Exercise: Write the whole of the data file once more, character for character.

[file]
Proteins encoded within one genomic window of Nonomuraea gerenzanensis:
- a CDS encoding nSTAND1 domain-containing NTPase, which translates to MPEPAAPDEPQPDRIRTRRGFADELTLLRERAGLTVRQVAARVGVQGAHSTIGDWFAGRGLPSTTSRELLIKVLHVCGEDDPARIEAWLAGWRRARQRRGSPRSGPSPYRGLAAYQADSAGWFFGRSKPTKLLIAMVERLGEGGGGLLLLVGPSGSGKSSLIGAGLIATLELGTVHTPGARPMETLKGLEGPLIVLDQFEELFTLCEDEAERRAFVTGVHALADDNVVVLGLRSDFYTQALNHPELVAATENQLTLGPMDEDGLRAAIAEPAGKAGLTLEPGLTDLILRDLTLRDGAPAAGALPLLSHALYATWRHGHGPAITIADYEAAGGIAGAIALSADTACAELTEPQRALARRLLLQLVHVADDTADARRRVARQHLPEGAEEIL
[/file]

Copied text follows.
Proteins encoded within one genomic window of Nonomuraea gerenzanensis:
- a CDS encoding nSTAND1 domain-containing NTPase, which translates to MPEPAAPDEPQPDRIRTRRGFADELTLLRERAGLTVRQVAARVGVQGAHSTIGDWFAGRGLPSTTSRELLIKVLHVCGEDDPARIEAWLAGWRRARQRRGSPRSGPSPYRGLAAYQADSAGWFFGRSKPTKLLIAMVERLGEGGGGLLLLVGPSGSGKSSLIGAGLIATLELGTVHTPGARPMETLKGLEGPLIVLDQFEELFTLCEDEAERRAFVTGVHALADDNVVVLGLRSDFYTQALNHPELVAATENQLTLGPMDEDGLRAAIAEPAGKAGLTLEPGLTDLILRDLTLRDGAPAAGALPLLSHALYATWRHGHGPAITIADYEAAGGIAGAIALSADTACAELTEPQRALARRLLLQLVHVADDTADARRRVARQHLPEGAEEIL